cx={`${fretPositions[fret] - 6}`}
    cy={`${stringPositions[string]}`}
    r="6"
    fill="rgba(255,255,255,0.7)"
    stroke="#fff"
/>

The fretboard will also get two mouse event listeners to show/hide the marker, which boils down to setting the state variables string and fret according to the mouse position.

    return (
        <div className="fret-markers">
            <svg
                xmlns="http://www.w3.org/2000/svg"
                viewBox={`0 0 ${fbSize.width} ${fbSize.height}`}
                width={`${fbSize.width}`}
                height={`${fbSize.height}`}

                onMouseMove={showMarker}
                onMouseLeave={hideMarker}
            >

            {string > -1 && fretMarker}

            </svg>
        </div>
    )

The mouse event callbacks

The hideMarker function is simple, it just sets the string value to -1:

function hideMarker(){
    setString(-1);
}

For the showMarker function, I'll get the x and y coordinates from the event's offsetX and offsetY. From there, I can derive the current fret and string and update state accordingly:

function showMarker(e){
    let s = Math.floor(6/fbSize.height * (fbSize.height - 1 - e.nativeEvent.offsetY));
    let f = fretPositions.findIndex(pos => e.nativeEvent.offsetX < pos);
    f = f === -1 ? 0 : f;
    setString(s);
    setFret(f);
}

The third line of the function takes care of the case when I'm hovering over the far right of the fretboard. There's no fret anymore, so the .findIndex() method returns -1. That's not the correct value for my fret, though. If you remember from the previous posts, a fret value of -1 means that a string is fretted at the first fret, but muted, which is not the case here. Hovering over the far right would mean that I'm playing an open string, so the fret value should be 0.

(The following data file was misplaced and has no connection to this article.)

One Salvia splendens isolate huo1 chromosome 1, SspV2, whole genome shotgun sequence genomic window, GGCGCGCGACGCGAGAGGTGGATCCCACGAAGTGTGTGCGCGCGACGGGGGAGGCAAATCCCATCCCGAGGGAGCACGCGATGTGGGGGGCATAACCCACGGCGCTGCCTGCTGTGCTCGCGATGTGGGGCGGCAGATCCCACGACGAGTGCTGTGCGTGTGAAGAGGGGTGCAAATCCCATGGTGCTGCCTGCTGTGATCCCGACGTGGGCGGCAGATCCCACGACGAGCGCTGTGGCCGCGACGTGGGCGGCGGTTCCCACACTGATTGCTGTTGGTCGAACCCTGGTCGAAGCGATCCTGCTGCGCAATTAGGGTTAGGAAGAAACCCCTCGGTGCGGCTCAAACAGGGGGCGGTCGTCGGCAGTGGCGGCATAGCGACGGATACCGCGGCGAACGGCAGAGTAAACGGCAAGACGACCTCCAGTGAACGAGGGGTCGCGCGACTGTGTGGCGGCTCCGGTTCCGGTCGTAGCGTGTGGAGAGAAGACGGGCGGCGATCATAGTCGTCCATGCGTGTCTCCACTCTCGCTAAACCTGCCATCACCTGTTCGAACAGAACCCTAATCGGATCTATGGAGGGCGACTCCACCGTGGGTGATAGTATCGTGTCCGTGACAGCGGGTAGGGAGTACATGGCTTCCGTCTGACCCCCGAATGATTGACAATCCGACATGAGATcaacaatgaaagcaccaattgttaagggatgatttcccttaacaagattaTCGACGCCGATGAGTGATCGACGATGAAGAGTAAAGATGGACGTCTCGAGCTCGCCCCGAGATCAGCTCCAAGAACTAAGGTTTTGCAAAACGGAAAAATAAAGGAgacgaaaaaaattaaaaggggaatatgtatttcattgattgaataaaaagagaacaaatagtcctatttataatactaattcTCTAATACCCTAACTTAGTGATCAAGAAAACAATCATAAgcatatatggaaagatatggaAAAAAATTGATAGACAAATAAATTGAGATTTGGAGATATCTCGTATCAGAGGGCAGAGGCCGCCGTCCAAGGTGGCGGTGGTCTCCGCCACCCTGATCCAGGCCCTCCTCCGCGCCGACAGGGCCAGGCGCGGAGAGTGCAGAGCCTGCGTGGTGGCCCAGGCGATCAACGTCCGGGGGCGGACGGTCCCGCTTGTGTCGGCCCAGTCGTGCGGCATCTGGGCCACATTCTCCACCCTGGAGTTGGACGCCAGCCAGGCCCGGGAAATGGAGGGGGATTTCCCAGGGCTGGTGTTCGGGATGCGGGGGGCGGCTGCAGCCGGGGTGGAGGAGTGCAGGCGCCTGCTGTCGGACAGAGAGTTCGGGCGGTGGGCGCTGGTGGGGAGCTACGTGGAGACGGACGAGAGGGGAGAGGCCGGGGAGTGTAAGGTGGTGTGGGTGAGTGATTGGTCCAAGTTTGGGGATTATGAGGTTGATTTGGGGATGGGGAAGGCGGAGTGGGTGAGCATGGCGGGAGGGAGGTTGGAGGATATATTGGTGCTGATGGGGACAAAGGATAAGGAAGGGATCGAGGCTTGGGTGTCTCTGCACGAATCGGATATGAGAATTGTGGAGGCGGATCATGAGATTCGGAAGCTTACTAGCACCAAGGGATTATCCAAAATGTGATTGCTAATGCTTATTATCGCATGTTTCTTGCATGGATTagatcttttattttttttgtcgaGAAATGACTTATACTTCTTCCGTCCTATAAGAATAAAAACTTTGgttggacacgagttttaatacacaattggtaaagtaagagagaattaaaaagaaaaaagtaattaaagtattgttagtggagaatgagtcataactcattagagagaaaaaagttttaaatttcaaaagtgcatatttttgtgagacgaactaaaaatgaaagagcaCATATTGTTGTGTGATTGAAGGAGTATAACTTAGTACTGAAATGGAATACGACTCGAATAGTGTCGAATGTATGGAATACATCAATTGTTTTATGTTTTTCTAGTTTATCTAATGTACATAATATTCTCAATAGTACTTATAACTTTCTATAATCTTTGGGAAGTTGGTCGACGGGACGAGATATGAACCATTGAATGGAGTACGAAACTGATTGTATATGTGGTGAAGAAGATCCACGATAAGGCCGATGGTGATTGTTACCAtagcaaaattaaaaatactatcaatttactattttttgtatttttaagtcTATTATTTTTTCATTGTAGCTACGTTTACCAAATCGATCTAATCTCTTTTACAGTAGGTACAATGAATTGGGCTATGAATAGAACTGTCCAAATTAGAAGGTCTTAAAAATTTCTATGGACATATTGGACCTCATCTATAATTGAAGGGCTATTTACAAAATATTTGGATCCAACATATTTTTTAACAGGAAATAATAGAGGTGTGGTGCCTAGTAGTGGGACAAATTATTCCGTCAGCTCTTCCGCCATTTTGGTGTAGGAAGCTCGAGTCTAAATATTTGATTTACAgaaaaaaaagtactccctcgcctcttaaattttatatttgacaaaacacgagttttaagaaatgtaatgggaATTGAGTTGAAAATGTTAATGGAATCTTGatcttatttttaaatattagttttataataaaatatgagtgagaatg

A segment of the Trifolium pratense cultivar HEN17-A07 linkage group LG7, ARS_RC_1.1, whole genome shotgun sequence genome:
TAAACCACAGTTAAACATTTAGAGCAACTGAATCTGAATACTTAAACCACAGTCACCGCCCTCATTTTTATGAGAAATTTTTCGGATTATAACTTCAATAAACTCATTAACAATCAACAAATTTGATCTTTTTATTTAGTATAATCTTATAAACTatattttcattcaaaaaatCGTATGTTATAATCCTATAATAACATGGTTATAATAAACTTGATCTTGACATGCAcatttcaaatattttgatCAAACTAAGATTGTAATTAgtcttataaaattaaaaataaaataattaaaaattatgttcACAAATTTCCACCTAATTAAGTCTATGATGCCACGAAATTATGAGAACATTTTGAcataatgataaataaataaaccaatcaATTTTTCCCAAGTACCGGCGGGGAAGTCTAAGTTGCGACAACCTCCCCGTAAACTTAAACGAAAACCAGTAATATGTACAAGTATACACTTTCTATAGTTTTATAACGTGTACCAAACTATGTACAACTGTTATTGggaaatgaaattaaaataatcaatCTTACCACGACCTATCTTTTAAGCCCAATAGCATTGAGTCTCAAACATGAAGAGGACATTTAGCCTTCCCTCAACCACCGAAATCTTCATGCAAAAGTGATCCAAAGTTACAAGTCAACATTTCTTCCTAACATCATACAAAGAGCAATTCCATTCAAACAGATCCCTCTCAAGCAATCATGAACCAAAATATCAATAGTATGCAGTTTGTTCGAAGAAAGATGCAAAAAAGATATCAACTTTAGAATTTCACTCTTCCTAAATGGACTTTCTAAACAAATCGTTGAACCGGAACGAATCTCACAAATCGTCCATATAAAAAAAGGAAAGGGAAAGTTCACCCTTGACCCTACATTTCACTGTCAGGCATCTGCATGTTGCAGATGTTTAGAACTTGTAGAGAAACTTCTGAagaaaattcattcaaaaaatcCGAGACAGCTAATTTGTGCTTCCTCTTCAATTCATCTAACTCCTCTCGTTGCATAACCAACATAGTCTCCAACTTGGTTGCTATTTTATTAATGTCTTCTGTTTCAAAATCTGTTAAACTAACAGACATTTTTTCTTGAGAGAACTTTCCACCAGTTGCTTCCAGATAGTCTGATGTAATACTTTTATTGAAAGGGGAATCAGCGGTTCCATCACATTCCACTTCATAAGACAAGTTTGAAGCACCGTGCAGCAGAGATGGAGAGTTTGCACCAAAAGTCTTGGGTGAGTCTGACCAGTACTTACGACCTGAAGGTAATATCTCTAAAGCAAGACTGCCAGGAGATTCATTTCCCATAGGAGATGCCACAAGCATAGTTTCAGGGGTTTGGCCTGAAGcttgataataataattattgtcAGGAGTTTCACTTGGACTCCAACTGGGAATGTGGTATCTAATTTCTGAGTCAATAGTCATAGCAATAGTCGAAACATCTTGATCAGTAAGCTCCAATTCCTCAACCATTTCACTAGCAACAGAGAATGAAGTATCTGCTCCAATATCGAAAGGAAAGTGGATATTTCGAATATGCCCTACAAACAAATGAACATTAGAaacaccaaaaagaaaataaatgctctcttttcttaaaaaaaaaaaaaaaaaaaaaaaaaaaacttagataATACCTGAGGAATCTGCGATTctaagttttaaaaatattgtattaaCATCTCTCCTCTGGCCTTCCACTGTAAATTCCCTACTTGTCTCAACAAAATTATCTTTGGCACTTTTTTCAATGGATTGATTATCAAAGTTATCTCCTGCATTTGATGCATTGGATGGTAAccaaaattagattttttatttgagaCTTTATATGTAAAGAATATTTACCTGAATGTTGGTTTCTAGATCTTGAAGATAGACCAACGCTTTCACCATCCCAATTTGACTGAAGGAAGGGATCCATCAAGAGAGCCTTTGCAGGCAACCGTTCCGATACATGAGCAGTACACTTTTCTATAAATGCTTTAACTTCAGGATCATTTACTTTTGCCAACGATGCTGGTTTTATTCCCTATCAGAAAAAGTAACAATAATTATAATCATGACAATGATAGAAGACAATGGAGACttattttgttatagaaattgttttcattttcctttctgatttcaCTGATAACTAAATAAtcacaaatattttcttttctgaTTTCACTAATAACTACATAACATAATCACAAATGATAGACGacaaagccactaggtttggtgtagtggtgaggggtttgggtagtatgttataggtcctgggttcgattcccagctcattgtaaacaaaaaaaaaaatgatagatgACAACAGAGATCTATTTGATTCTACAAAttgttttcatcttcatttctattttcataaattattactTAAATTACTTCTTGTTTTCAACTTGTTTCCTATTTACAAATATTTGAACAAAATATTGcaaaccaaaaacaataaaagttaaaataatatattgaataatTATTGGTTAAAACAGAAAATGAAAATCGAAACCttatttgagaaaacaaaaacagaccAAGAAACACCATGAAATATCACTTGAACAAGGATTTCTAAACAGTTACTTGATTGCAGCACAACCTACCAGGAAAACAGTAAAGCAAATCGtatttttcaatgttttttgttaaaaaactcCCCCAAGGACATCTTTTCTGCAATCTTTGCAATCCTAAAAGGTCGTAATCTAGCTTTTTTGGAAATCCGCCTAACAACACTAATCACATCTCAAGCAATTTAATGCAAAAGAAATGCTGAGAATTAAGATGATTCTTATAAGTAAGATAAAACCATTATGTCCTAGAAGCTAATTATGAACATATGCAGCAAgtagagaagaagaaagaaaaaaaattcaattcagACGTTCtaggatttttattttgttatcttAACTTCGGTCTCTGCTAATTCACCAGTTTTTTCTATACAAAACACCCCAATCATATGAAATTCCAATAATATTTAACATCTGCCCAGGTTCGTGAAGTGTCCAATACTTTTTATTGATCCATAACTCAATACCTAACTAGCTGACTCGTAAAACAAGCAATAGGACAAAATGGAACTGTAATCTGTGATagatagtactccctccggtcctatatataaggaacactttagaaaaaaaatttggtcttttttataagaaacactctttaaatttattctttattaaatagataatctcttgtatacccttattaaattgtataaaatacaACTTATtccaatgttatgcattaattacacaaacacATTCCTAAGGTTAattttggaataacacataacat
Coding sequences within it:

That's it for the single marker. Next, the functionality to actually play the marked string and fret.


🎸 Playing on the fretboard

I already have a playNote function in my sounds.js which takes a string and a fret as parameter, so I'll export/import that:

sounds.js

export { playNote, playGuitarBody }

FretMarkers.js

import { playNote } from '../utils/sounds.js';

Now that I have the current string and fret, adding the click event to play a note is quickly done:

    return (
        <div className="fret-markers">
            <svg
                /* ... */

                onMouseMove={showMarker}
                onMouseLeave={hideMarker}

                onClick={()=>{
                    playNote(string, fret);
                }}
            >

            {string > -1 && fretMarker}

            </svg>
        </div>
    )

Finally, we can play all notes 🎵 😃 🎵

🎸 The other fret markers

The current frets should be indicated by additional markers, one for each string. I'm already passing down the currFrets array from the <Guitar /> component, so I'll map over that to create the JSX. If the fret isn't muted, I'll append a circle, and set its coordinates according to the current fret and string it's on. I'll also export and import that little helper function isMuted from sounds.js:

sounds.js

export { playGuitarBody, playNote, isMuted }

FretMarkers.js

import { playNote, isMuted } from '../utils/sounds.js';

Creating and rendering the circles:

FretMarkers.js

const fretMarkers = currFrets.map((f, i) => {
        if (!isMuted(f)){
            return (
                <circle
                    key={i}
                    cx={`${fretPositions[f] - 6}`}